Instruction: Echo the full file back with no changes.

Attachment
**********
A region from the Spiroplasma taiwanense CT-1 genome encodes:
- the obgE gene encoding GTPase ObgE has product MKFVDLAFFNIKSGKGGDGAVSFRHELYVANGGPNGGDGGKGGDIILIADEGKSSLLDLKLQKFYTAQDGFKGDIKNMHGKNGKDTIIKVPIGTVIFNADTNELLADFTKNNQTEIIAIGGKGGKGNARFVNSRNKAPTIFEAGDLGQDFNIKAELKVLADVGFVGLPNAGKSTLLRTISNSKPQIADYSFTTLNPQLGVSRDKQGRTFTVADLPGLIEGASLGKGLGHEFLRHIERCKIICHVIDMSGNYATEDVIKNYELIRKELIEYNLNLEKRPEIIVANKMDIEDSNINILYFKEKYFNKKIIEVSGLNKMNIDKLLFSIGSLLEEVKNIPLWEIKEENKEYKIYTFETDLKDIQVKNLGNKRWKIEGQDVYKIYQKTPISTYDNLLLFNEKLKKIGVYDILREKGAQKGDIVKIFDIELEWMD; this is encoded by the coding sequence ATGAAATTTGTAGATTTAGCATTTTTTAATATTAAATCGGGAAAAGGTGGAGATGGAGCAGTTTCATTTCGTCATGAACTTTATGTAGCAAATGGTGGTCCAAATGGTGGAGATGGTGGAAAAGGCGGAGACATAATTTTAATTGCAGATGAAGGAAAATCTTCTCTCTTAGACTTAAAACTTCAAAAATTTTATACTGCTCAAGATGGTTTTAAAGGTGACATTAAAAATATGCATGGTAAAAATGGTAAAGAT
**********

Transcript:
A region from the Spiroplasma taiwanense CT-1 genome encodes:
- the obgE gene encoding GTPase ObgE has product MKFVDLAFFNIKSGKGGDGAVSFRHELYVANGGPNGGDGGKGGDIILIADEGKSSLLDLKLQKFYTAQDGFKGDIKNMHGKNGKDTIIKVPIGTVIFNADTNELLADFTKNNQTEIIAIGGKGGKGNARFVNSRNKAPTIFEAGDLGQDFNIKAELKVLADVGFVGLPNAGKSTLLRTISNSKPQIADYSFTTLNPQLGVSRDKQGRTFTVADLPGLIEGASLGKGLGHEFLRHIERCKIICHVIDMSGNYATEDVIKNYELIRKELIEYNLNLEKRPEIIVANKMDIEDSNINILYFKEKYFNKKIIEVSGLNKMNIDKLLFSIGSLLEEVKNIPLWEIKEENKEYKIYTFETDLKDIQVKNLGNKRWKIEGQDVYKIYQKTPISTYDNLLLFNEKLKKIGVYDILREKGAQKGDIVKIFDIELEWMD; this is encoded by the coding sequence ATGAAATTTGTAGATTTAGCATTTTTTAATATTAAATCGGGAAAAGGTGGAGATGGAGCAGTTTCATTTCGTCATGAACTTTATGTAGCAAATGGTGGTCCAAATGGTGGAGATGGTGGAAAAGGCGGAGACATAATTTTAATTGCAGATGAAGGAAAATCTTCTCTCTTAGACTTAAAACTTCAAAAATTTTATACTGCTCAAGATGGTTTTAAAGGTGACATTAAAAATATGCATGGTAAAAATGGTAAAGAT